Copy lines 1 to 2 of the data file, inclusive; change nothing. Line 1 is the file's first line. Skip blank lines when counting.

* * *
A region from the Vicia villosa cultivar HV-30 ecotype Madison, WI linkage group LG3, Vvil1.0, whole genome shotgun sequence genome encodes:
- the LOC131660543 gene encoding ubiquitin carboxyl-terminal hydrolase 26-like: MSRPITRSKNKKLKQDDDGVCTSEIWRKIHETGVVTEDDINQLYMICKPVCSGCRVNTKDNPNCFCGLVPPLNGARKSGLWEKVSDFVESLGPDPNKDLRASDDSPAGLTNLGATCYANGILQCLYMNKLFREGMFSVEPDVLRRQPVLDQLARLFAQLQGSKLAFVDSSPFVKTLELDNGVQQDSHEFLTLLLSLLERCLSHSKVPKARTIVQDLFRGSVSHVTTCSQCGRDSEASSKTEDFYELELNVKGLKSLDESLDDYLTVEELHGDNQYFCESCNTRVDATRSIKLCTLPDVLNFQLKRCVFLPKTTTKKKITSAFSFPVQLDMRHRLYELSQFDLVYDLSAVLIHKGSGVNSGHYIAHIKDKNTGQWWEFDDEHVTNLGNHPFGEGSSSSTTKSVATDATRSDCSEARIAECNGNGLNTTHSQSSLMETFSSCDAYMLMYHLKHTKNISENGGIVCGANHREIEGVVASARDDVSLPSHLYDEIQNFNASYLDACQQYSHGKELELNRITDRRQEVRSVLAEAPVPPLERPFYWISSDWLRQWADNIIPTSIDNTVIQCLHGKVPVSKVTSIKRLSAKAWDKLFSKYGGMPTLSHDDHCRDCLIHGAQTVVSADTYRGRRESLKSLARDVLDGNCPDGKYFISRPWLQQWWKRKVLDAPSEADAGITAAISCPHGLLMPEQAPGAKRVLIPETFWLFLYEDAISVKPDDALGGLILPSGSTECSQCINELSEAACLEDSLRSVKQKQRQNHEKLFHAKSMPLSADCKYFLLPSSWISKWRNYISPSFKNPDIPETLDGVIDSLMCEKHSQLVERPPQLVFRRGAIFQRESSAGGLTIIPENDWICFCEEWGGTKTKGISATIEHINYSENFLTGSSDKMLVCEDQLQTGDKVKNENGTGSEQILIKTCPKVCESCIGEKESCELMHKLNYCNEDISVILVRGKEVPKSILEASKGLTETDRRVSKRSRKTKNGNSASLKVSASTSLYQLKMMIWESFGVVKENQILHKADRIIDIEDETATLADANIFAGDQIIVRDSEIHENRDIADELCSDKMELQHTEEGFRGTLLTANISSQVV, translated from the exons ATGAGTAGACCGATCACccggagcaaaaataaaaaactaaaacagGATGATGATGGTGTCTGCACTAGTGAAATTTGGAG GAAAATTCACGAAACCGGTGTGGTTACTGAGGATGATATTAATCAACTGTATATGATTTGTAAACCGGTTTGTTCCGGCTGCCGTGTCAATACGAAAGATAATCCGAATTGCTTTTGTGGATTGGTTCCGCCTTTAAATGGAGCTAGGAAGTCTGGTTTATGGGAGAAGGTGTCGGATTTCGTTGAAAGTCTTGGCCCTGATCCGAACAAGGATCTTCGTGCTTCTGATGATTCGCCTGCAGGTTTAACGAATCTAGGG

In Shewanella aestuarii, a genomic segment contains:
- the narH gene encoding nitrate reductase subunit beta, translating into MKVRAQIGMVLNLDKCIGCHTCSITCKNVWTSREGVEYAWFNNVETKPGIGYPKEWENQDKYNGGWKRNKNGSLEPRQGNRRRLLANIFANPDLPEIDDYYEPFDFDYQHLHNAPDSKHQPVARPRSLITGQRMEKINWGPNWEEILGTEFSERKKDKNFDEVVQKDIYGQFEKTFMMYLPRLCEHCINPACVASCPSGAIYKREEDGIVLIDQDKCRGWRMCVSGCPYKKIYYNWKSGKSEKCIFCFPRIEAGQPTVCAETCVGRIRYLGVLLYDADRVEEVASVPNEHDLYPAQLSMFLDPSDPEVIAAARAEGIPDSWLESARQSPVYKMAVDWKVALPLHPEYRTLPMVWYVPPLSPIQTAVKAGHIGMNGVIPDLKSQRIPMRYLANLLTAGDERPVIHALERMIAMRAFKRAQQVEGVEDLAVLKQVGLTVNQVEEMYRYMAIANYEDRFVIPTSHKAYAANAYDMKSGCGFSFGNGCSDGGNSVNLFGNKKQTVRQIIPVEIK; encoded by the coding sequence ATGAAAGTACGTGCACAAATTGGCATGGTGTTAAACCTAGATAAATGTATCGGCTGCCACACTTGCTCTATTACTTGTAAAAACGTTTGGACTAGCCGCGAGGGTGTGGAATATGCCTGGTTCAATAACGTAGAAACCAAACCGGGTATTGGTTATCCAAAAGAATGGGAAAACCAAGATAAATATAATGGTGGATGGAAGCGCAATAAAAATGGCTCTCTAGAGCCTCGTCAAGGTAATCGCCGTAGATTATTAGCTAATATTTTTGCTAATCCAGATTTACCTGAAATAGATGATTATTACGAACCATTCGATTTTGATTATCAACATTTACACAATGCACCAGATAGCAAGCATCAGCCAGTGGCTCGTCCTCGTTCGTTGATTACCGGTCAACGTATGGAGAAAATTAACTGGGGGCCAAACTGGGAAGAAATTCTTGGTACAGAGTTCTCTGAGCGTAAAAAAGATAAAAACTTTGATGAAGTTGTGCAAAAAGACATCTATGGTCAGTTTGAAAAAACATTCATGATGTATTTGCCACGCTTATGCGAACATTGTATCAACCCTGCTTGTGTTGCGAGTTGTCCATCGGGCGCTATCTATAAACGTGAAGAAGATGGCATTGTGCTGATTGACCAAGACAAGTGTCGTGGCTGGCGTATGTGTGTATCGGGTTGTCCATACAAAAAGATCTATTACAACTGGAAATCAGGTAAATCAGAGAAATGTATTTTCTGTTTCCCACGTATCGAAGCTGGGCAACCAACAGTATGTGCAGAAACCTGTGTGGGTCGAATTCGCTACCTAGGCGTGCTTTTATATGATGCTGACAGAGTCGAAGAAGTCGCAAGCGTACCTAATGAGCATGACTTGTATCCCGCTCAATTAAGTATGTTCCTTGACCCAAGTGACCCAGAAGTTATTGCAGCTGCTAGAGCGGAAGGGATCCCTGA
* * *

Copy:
A region from the Vicia villosa cultivar HV-30 ecotype Madison, WI linkage group LG3, Vvil1.0, whole genome shotgun sequence genome encodes:
- the LOC131660543 gene encoding ubiquitin carboxyl-terminal hydrolase 26-like: MSRPITRSKNKKLKQDDDGVCTSEIWRKIHETGVVTEDDINQLYMICKPVCSGCRVNTKDNPNCFCGLVPPLNGARKSGLWEKVSDFVESLGPDPNKDLRASDDSPAGLTNLGATCYANGILQCLYMNKLFREGMFSVEPDVLRRQPVLDQLARLFAQLQGSKLAFVDSSPFVKTLELDNGVQQDSHEFLTLLLSLLERCLSHSKVPKARTIVQDLFRGSVSHVTTCSQCGRDSEASSKTEDFYELELNVKGLKSLDESLDDYLTVEELHGDNQYFCESCNTRVDATRSIKLCTLPDVLNFQLKRCVFLPKTTTKKKITSAFSFPVQLDMRHRLYELSQFDLVYDLSAVLIHKGSGVNSGHYIAHIKDKNTGQWWEFDDEHVTNLGNHPFGEGSSSSTTKSVATDATRSDCSEARIAECNGNGLNTTHSQSSLMETFSSCDAYMLMYHLKHTKNISENGGIVCGANHREIEGVVASARDDVSLPSHLYDEIQNFNASYLDACQQYSHGKELELNRITDRRQEVRSVLAEAPVPPLERPFYWISSDWLRQWADNIIPTSIDNTVIQCLHGKVPVSKVTSIKRLSAKAWDKLFSKYGGMPTLSHDDHCRDCLIHGAQTVVSADTYRGRRESLKSLARDVLDGNCPDGKYFISRPWLQQWWKRKVLDAPSEADAGITAAISCPHGLLMPEQAPGAKRVLIPETFWLFLYEDAISVKPDDALGGLILPSGSTECSQCINELSEAACLEDSLRSVKQKQRQNHEKLFHAKSMPLSADCKYFLLPSSWISKWRNYISPSFKNPDIPETLDGVIDSLMCEKHSQLVERPPQLVFRRGAIFQRESSAGGLTIIPENDWICFCEEWGGTKTKGISATIEHINYSENFLTGSSDKMLVCEDQLQTGDKVKNENGTGSEQILIKTCPKVCESCIGEKESCELMHKLNYCNEDISVILVRGKEVPKSILEASKGLTETDRRVSKRSRKTKNGNSASLKVSASTSLYQLKMMIWESFGVVKENQILHKADRIIDIEDETATLADANIFAGDQIIVRDSEIHENRDIADELCSDKMELQHTEEGFRGTLLTANISSQVV, translated from the exons ATGAGTAGACCGATCACccggagcaaaaataaaaaactaaaacagGATGATGATGGTGTCTGCACTAGTGAAATTTGGAG GAAAATTCACGAAACCGGTGTGGTTACTGAGGATGATATTAATCAACTGTATATGATTTGTAAACCGGTTTGTTCCGGCTGCCGTGTCAATACGAAAGATAATCCGAATTGCTTTTGTGGATTGGTTCCGCCTTTAAATGGAGCTAGGAAGTCTGGTTTATGGGAGAAGGTGTCGGATTTCGTTGAAAGTCTTGGCCCTGATCCGAACAAGGATCTTCGTGCTTCTGATGATTCGCCTGCAGGTTTAACGAATCTAGGG